12 Dec 2017

Why is our prison population booming and how can we fix things?

11:58 am on 12 December 2017

A different tack.


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Photo: RNZ/Claire Eastham-Farrelly

The new Justice Minister, Andrew Little, has wasted no time lamenting the terrible state of the prison system.

The number of prisoners has just passed a record 10,600 and, according to Little, could rise by almost 50 percent in the next decade.

In the meantime, a mega-prison to hold 3000 people will start being built in Waikato next year. The biggest right now - Rimutaka - holds just over 1000.

According to the Corrections Department, Māori make up more than 50 percent of the population. It estimates that while 30 percent of prisoners are gang members, 70 percent of those are Māori.

We asked an ex-prisoner, a politician, an academic, an NGO worker and a lawyer how things have gotten so bad, and what can be done to reverse the rapidly escalating projections.


Thinking back to my time, the remand section is quite a devastating place to do “non-time” - that’s what I would call it. People can spend a month there then get found not guilty and get released. But it’s too late. They’ve already learned the trade and connected up with people. Remand is a real networking place. It’s full of people preying on others. And of course, the majority have legal aid lawyers who can never get up to see them. The only time they get with them is a few minutes before their court appearance.

Fete Taito.

Fete Taito. Photo: Supplied

In prison, the environment is the problem. It’s a macho place where men strut their stuff and try to be the toughest. Those rehab programmes are just bullshit. They’re trying to do good but they don’t have any effect. You do an anti-violence course but then you return to your wing. You do an anti-violence course but then you’re released and you’re right back in that same bad environment.

For so many of our Māori and Pacific people in marginalised areas, crime is their reality. When you’re in jail, you live among criminals, and when you get released you return to those struggling areas that are full of the same people. We have to fix up these regions.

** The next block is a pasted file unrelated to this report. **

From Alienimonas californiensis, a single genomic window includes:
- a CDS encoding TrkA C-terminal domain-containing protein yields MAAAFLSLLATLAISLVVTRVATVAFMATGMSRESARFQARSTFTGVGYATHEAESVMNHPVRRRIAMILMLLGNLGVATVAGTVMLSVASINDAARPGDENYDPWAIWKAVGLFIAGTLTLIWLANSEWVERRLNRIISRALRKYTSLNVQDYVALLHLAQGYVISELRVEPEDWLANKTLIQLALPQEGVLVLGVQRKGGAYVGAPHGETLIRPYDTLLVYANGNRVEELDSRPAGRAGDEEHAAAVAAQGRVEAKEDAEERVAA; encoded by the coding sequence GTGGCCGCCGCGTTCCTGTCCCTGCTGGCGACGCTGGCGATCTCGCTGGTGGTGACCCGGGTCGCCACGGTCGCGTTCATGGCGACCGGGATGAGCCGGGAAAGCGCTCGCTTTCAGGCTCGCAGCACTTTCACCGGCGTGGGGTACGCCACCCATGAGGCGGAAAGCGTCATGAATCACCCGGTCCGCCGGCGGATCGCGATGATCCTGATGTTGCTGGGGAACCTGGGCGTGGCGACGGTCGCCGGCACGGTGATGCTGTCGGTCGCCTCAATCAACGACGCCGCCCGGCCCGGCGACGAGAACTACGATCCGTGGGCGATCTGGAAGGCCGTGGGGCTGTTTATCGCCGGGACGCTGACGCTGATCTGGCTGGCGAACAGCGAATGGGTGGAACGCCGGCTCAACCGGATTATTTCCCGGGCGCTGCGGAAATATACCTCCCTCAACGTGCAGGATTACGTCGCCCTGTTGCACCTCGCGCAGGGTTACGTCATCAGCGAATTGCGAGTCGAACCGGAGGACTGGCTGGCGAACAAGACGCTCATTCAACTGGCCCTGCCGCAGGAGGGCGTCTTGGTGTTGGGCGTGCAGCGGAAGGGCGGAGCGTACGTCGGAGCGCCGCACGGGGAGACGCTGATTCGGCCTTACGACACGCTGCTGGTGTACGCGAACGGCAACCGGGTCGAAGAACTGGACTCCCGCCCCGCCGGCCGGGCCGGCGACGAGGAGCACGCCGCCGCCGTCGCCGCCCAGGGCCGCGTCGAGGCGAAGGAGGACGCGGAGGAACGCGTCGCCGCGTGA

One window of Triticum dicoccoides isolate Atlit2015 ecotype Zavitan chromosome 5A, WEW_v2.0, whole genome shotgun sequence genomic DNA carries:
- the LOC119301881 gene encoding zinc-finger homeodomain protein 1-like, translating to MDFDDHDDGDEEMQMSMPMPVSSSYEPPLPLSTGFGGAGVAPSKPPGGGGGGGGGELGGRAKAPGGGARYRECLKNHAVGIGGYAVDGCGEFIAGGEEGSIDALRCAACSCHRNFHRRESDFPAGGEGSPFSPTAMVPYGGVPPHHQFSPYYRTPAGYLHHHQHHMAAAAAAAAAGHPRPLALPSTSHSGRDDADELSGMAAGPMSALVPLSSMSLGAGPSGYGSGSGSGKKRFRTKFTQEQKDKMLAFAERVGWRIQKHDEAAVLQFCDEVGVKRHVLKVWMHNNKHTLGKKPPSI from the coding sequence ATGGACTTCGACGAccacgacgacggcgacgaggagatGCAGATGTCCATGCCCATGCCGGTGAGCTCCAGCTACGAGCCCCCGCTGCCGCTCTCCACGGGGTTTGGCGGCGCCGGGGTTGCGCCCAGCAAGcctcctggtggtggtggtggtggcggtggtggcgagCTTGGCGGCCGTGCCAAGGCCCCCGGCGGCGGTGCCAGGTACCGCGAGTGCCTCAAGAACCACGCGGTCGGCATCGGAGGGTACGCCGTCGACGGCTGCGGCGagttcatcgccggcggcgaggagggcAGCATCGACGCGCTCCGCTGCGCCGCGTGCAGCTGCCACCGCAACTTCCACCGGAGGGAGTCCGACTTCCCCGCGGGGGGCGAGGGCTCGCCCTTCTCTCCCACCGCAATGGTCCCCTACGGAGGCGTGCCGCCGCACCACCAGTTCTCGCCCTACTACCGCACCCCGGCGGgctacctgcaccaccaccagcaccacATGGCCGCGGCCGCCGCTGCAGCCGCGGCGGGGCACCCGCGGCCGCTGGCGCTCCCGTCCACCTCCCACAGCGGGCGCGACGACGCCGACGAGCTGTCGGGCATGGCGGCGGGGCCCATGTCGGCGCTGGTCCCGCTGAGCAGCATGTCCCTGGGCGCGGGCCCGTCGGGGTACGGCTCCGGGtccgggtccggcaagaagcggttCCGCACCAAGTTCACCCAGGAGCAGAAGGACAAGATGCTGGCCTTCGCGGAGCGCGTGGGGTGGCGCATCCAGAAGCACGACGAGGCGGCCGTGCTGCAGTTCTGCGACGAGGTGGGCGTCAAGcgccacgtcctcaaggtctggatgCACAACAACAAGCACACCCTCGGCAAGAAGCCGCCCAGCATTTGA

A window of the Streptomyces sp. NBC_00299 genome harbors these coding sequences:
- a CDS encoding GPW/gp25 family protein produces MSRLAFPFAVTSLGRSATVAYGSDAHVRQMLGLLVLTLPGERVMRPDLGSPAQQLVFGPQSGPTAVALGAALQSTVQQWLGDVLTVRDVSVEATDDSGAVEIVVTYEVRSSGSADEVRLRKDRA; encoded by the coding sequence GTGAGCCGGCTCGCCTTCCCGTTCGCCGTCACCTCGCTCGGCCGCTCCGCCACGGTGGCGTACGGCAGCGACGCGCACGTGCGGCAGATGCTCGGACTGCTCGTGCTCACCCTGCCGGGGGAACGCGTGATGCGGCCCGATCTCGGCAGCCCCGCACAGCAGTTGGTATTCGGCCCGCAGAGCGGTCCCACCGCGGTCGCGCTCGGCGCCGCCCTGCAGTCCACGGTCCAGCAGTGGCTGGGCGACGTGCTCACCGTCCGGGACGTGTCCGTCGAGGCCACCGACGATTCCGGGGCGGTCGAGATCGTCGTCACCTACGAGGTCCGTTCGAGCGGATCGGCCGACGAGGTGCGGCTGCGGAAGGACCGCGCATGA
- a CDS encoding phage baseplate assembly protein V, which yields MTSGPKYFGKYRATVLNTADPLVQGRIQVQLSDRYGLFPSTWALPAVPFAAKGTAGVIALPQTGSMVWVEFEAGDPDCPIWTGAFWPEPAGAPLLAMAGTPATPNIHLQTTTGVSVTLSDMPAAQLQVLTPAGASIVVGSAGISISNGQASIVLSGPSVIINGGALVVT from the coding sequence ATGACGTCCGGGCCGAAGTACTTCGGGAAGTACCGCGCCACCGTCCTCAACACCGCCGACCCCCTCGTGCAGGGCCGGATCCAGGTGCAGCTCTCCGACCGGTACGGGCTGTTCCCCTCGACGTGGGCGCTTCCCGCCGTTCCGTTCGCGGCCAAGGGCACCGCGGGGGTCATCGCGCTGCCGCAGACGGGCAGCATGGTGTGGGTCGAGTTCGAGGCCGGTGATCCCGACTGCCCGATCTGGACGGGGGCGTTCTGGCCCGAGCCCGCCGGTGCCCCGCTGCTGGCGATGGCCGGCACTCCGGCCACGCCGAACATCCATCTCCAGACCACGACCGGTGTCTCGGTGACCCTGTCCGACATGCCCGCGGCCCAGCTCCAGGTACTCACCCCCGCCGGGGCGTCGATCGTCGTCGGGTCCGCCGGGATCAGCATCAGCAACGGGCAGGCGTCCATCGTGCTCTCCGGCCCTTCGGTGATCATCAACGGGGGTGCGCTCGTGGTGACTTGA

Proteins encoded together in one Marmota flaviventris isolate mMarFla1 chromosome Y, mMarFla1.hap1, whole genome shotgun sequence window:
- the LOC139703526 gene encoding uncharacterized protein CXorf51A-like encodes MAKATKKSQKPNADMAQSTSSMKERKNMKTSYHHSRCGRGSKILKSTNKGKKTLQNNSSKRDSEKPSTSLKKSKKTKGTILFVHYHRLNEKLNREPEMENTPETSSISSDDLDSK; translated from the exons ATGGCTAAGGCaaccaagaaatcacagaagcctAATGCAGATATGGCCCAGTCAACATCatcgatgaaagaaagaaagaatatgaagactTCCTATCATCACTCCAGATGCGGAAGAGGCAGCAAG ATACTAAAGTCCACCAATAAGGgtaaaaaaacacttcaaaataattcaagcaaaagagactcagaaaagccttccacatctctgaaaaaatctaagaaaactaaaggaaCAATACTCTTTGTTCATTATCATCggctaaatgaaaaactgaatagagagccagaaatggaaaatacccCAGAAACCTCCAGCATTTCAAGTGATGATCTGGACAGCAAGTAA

For me, changing my mindset and getting out of all that, I stepped out of my world and threw away my phone and cut connections with all those types of people. When I did my first crime it just became a cycle and for 35 years it felt like I couldn’t escape.

We need politicians to come out and say they’re going to tackle our Māori offending rates. They have to say it. That’s the language they’ve got to use. And they’ve got to tackle the problem at its source - in our communities. They’ve got to change the mentality of so many Māori who don’t feel like they are part of general society. I’ve been in prison over four decades and I’ve never come across a Māori prisoner who felt like they’re part of society and they have a chance to do well.


Julia Whaipooti, a spokesperson for JustSpeak.

Julia Whaipooti, a spokesperson for JustSpeak. Photo: Guy Ryan

Part of the problem is the Bail Amendment Act. We want that act repealed. We think by doing that, the prison population would quickly drop below 10,000 again. We’re seeing more people held in remand before being tried or sentenced. There was an almost 100 percent increase in that backlog since the act came into effect (In 2013, the Bail Amendment Act passed making it tougher for people to access bail, as defendants have to prove they should be released, rather than prosecutors).

Our prison population has been growing, but our crime rate has remained relatively static. Prisons have been quite ineffective in preventing people from reoffending. They’ve become a university for crime. There’s a real lack of resources in terms of rehabilitation programmes for prisoners both within prison and after their release.

The system has also been failing Māori. Perhaps we need an independent inquiry into why there is such a high proportion of Māori in our prisons? We know Māori are treated more harshly at every step of our justice system and are more likely to get worse outcomes. Corrections has acknowledged this and said it wants to address the problem, but we’re still without a definitive strategy.